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Critical Thinking Questions You Can Ask About Anything

Stumped for intelligent questions to provoke your writing glands? Feast your word processor on these, and generate some text, customizing them to your subject matter and topic as you go along.  Then print out your responses, mix and match, and repeat.  You'll be amazed at how fast you can generate better-quality raw materials this way.

  1. What is the purpose, goal, or point?
     

  2. What is the problem or issue being solved or described?
     

  3. On what data or evidence is the decision/definition/problem based?
     

  4. What inferences are being made from what kind of data, and are these inferences legitimate?
     

  5. What is the solution, outcome, or resolution of the problem of issue?
     

  6. What are the short-term and long-term implications of the solution/consequences of the outcome?
     

  7. What are the biases or assumptions behind the inferences, selection or collection of data, or framing of the problem/experiment?
     

  8. What are the basic concepts or terms being used?  How do these definitions affect the framing/understanding of the problem?
     

  9. What point of view is being expressed?  What political/ideological/paradigmatic considerations inform or govern or limit point of view?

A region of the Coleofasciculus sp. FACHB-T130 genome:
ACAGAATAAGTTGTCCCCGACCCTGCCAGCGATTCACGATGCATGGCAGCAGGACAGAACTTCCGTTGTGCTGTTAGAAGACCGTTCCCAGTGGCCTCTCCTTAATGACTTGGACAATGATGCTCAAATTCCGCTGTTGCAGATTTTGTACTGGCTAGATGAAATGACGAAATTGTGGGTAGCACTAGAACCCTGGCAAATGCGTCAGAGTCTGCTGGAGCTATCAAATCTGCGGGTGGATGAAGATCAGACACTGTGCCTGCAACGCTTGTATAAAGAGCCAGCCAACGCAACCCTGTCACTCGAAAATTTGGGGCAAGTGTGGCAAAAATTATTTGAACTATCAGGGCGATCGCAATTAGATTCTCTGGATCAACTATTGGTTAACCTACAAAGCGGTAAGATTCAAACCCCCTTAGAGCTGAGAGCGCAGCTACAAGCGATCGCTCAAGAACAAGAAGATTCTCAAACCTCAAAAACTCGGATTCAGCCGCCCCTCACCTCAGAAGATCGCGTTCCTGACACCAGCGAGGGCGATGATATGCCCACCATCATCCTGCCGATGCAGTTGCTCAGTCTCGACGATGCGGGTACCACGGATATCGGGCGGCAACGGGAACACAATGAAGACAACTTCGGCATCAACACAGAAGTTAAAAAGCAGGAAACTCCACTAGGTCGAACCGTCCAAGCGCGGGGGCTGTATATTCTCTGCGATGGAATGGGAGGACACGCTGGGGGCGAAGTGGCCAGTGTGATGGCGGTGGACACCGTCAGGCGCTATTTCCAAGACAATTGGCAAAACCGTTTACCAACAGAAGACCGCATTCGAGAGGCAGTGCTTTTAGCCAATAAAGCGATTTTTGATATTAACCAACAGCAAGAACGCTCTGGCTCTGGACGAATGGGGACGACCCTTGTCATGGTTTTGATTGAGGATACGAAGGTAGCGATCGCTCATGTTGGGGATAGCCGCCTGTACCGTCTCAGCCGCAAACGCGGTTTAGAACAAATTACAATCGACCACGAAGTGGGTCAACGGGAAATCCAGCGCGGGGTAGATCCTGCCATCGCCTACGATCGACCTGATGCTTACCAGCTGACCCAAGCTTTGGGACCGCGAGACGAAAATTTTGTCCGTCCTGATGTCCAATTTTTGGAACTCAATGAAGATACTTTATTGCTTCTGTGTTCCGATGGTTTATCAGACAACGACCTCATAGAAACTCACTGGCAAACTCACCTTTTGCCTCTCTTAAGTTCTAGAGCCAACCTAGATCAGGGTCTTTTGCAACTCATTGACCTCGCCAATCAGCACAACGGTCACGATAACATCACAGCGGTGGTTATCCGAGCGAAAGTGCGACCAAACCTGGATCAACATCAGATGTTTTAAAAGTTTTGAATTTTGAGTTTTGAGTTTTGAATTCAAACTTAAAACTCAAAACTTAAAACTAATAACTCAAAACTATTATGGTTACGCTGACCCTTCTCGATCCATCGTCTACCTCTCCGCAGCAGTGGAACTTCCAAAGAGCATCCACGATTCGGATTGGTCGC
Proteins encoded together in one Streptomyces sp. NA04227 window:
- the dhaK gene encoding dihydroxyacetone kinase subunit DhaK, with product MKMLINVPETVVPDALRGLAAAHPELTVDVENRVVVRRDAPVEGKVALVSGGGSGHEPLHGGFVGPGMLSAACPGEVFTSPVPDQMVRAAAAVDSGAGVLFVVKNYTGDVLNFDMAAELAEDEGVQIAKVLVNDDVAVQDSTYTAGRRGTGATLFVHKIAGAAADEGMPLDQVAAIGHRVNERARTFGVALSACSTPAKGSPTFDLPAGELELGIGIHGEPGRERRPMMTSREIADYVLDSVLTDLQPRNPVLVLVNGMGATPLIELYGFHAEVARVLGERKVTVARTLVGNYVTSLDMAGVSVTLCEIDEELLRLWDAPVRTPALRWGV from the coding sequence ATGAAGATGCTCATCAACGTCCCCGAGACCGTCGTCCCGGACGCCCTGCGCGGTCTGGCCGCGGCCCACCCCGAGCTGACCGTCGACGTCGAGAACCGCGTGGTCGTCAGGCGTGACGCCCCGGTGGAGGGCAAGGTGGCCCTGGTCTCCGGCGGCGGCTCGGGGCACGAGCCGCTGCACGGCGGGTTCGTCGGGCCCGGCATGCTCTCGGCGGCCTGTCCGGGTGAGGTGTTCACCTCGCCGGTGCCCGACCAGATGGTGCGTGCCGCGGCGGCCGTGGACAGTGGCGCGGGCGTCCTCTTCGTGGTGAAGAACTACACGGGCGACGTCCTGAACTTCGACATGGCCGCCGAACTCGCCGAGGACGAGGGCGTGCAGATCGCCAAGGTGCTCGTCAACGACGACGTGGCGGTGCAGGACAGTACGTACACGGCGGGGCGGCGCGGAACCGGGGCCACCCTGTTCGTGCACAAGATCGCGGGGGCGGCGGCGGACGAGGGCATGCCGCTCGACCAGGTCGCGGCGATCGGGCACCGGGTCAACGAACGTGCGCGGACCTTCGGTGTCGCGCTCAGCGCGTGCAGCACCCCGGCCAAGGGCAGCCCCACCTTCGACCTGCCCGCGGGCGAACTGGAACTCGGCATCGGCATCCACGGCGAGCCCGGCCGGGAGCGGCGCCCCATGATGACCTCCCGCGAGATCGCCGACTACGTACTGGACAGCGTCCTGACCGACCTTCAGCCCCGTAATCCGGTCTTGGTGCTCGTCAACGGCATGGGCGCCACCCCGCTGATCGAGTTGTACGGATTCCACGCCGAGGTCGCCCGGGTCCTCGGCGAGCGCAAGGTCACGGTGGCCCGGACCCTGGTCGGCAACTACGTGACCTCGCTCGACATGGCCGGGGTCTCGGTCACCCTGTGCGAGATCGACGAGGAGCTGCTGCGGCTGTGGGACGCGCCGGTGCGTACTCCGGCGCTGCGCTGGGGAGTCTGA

10. How would someone from a related but different discipline look at the problem/solution/issue, and could an interdisciplinary approach improve the analysis/discussion/evaluation?

Once you reword these questions to fit the particular situation you are examining, they will encourage you to:

  • brainstorm more effectively

  • see beneath the surface

  • understand alternative viewpoints

  • avoid being unduly influenced by what others say

  • decide what you think and why

  • defend and adapt your positions intelligently

John Stenzel '98, University of California - Davis, Adapted from Jared Haynes, Campus Writing Center

"Study is a specific kind of experience in which through careful observation of objective structures we cause thought processes to move in a certain way . . . When done with concentration, perception and repetition, ingrained habits of thought are formed."
-Richard Foster; Celebration of Discipline